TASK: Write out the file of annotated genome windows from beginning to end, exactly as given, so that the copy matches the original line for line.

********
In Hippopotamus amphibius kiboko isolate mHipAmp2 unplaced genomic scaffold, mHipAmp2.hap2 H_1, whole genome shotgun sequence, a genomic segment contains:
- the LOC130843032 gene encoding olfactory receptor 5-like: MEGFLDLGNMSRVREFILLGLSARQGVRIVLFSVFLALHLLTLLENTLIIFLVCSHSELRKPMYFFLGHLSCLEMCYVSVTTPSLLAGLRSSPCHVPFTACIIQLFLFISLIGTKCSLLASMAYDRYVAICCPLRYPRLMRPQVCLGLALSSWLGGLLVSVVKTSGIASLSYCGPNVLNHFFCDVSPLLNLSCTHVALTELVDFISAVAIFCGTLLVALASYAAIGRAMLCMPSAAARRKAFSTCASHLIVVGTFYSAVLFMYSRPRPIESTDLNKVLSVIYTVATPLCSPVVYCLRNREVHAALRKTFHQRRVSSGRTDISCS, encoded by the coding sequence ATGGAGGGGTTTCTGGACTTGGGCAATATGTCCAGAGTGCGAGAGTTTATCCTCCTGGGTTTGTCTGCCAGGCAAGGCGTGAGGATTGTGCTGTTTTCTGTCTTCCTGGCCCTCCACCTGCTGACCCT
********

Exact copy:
In Hippopotamus amphibius kiboko isolate mHipAmp2 unplaced genomic scaffold, mHipAmp2.hap2 H_1, whole genome shotgun sequence, a genomic segment contains:
- the LOC130843032 gene encoding olfactory receptor 5-like: MEGFLDLGNMSRVREFILLGLSARQGVRIVLFSVFLALHLLTLLENTLIIFLVCSHSELRKPMYFFLGHLSCLEMCYVSVTTPSLLAGLRSSPCHVPFTACIIQLFLFISLIGTKCSLLASMAYDRYVAICCPLRYPRLMRPQVCLGLALSSWLGGLLVSVVKTSGIASLSYCGPNVLNHFFCDVSPLLNLSCTHVALTELVDFISAVAIFCGTLLVALASYAAIGRAMLCMPSAAARRKAFSTCASHLIVVGTFYSAVLFMYSRPRPIESTDLNKVLSVIYTVATPLCSPVVYCLRNREVHAALRKTFHQRRVSSGRTDISCS, encoded by the coding sequence ATGGAGGGGTTTCTGGACTTGGGCAATATGTCCAGAGTGCGAGAGTTTATCCTCCTGGGTTTGTCTGCCAGGCAAGGCGTGAGGATTGTGCTGTTTTCTGTCTTCCTGGCCCTCCACCTGCTGACCCT